British Marine argues that regardless of their initial restricted appearance, Ruchi and Anik waived the affirmative defenses at issue when it moved to vacate the Rule B attachment and dismiss the Complaint under both Supplemental Rule E(4)(f) and Federal Rule of Civil Procedure 12(b)(6), rather than only the former. Because the motion cited 12(b)(6) but no other provisions of Rule 12(b), British Marine argues that defendants waived any defenses under Rules 12(b)(2)-(5) pursuant to Rule 12(h)(1). Teyseer at least implies that a defendant in a Rule B proceeding who has entered a restricted appearance pursuant to Supplemental Rule E(8) would not necessarily waive an objection to personal jurisdiction by moving to dismiss on other grounds. See Teyseer, 794 F.2d at 474, 478 (defendant moved to dismiss for improper venue without waiving objection to personal jurisdiction). Other courts have applied Rule 12(h)(1), at least by analogy, to the waiver of jurisdictional objections in admiralty actions in rem, see U.S. v. Republic Marine, Inc., 829 F.2d 1399, 1402 (7th Cir. 1987) (collecting cases), but the parties have not cited any case law directly addressing the procedural context presented here.[7]

Regardless of the effect of their prior restricted appearance, Ruchi and Anik's motion to vacate the attachment and dismiss did not waive any defenses. "[T]o preserve the defense of lack of personal jurisdiction, a defendant need only state the defense in its first responsive filing and need not articulate the defense with any rigorous degree of specificity." Mattel, Inc. v., 310 F.3d 293, 307 (2d Cir. 2002). Defendants emphatically did move the Court to dismiss for lack of jurisdiction, arguing at length that, inter alia, plaintiff had not attached any property in this District belonging to defendants, and that the Court therefore lacked Rule B quasi-in-rem jurisdiction over them and must vacate the attachment and dismiss the Complaint. British Marine's position that defendants waived any objection to quasi-in-rem jurisdiction is therefore particularly odd; lack of quasi-in-rem jurisdiction was the core of defendants' motion, and this Court necessarily considered and rejected the merits of this argument.

The lack of specific citation to Rule 12(b)(2) in the motion to dismiss is immaterial given that the substance of defendants' objections to jurisdiction was argued at length. See, e.g., All Energy Corp. v. Energetix, LLC, No. 4:11-CV-00617, 2012 WL 9516125, at *5 (S.D. Iowa Nov. 14, 2012). British Marine cannot claim to have lacked notice that defendants objected to jurisdiction. To the extent British Marine means to argue that defendants waived any objection to personal jurisdiction by focusing their arguments on quasi-in-rem jurisdiction, that argument is without merit. The difference between the two is merely semantic for the purposes of Rule 12. See Newhard, Cook & Co. v. Inspired Life Centers, Inc., 895 F.2d 1226, 1228 n.2 (8th Cir. 1990). Defendants were correct to focus on the type of jurisdiction actually alleged, and in any event, their motion did mention at several points that the Court lacked personal jurisdiction absent a valid Rule B attachment, and dismissal would be required upon vacatur of the attachment. Defendants' motion also argued that service was improper and thereby preserved that objection, although the Court did not find it necessary to reach that argument in its prior decision.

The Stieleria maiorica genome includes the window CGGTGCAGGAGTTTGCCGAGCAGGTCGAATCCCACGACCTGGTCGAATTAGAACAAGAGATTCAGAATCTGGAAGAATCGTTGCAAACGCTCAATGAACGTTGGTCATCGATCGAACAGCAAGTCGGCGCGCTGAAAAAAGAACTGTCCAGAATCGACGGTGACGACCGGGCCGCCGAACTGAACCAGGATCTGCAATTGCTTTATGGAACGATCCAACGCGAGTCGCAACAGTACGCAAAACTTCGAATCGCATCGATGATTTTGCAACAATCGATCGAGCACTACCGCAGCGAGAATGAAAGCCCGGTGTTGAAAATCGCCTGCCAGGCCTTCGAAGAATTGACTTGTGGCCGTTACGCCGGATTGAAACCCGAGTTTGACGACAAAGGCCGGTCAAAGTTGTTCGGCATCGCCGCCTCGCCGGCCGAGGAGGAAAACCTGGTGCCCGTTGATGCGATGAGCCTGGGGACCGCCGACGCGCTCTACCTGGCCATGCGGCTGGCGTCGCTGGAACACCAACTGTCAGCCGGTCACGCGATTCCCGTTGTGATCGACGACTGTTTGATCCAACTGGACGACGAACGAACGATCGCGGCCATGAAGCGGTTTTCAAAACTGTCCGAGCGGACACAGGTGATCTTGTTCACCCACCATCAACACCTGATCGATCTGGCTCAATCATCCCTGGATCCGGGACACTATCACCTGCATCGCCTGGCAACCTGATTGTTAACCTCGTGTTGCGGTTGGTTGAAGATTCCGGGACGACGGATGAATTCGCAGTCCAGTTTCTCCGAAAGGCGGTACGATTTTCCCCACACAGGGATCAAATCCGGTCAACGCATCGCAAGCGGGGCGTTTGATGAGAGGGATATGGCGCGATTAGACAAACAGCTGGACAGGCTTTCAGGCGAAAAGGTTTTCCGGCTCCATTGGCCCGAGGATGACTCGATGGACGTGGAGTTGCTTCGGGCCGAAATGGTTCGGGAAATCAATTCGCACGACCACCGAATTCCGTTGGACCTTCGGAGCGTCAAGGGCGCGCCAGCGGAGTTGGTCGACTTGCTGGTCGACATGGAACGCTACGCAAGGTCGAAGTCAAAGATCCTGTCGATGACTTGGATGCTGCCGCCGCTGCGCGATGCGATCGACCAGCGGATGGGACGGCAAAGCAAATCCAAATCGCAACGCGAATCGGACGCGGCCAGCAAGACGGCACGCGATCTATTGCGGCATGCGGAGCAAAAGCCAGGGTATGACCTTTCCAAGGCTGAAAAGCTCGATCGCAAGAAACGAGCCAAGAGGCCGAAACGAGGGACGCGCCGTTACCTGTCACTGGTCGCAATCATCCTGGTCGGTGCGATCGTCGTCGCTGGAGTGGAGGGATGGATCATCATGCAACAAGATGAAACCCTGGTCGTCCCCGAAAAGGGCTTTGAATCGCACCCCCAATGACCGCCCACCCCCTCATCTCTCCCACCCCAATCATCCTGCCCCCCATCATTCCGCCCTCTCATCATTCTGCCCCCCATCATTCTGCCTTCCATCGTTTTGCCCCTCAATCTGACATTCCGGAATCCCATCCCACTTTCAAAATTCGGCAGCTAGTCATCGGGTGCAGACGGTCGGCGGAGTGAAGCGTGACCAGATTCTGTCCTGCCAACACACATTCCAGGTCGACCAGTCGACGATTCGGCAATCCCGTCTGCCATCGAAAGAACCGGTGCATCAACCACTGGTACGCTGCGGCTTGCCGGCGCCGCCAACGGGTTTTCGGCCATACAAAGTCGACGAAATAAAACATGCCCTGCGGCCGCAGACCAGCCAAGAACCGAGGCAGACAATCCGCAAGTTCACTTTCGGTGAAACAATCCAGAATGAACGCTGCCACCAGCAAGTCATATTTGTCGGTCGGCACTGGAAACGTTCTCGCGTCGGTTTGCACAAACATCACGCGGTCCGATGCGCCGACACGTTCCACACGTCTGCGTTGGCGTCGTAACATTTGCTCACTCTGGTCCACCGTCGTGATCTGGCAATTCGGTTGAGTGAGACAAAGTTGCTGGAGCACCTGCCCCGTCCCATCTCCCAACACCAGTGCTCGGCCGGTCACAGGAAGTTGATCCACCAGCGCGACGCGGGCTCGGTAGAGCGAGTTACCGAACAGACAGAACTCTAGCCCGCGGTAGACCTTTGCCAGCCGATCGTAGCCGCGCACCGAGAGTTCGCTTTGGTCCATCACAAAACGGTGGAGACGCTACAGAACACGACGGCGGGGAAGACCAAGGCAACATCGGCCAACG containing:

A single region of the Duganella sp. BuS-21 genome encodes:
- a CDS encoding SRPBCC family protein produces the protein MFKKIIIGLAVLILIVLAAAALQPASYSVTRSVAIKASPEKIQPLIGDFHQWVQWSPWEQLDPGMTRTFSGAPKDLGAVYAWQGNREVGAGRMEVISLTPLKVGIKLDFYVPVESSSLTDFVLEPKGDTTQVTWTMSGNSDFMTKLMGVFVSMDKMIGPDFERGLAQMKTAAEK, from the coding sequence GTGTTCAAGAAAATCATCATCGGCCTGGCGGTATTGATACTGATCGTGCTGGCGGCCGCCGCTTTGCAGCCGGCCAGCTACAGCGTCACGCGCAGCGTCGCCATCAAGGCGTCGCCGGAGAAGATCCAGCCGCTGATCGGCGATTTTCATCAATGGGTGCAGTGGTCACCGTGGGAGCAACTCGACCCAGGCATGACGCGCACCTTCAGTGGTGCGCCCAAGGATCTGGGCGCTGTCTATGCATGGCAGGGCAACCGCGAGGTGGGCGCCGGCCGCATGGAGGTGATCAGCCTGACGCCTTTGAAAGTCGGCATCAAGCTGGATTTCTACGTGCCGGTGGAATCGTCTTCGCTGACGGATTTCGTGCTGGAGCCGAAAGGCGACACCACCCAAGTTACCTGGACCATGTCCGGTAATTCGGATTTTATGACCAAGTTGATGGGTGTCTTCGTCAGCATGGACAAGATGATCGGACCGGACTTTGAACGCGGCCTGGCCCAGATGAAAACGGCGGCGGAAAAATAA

In sum, defendants have not forfeited or waived any affirmative defenses, jurisdictional or otherwise. In considering whether a waiver or forfeiture has occurred, "a court must consider all of the relevant circumstances." Pactrans, 882 F.Supp.2d at 588 (quoting Mattel, Inc., 310 F.3d at 307). This is a quasi-in-rem action in which Ruchi and Anik have consistently attacked the Court's jurisdiction at every turn. Defendants first entered a restricted appearance as permitted under Supplemental Rule E(8), stating that they were appearing solely to move to vacate the attachment and dismiss the Complaint. They then did so, explicitly arguing that this Court lacked jurisdiction. After that motion was denied, they filed an Answer that reiterated their objections. Far from waiving any defenses, defendants have made their objections to jurisdiction clear from the very start.


For the foregoing reasons, defendants' motion to dismiss the Second Amended Complaint on the grounds of forum non conveniens at [79] and plaintiff's motion to strike affirmative defenses at [101] are denied. Plaintiff's motion for discovery to supplement its opposition to the forum non conveniens motion at [105] is denied as moot. Defendants' motion to stay at [74] is granted. At six month intervals beginning from the date of this Order, the parties will report as to the status of the London arbitration between Aavanti and British Marine, and whether there has been any resolution that warrants reconsideration of the stay.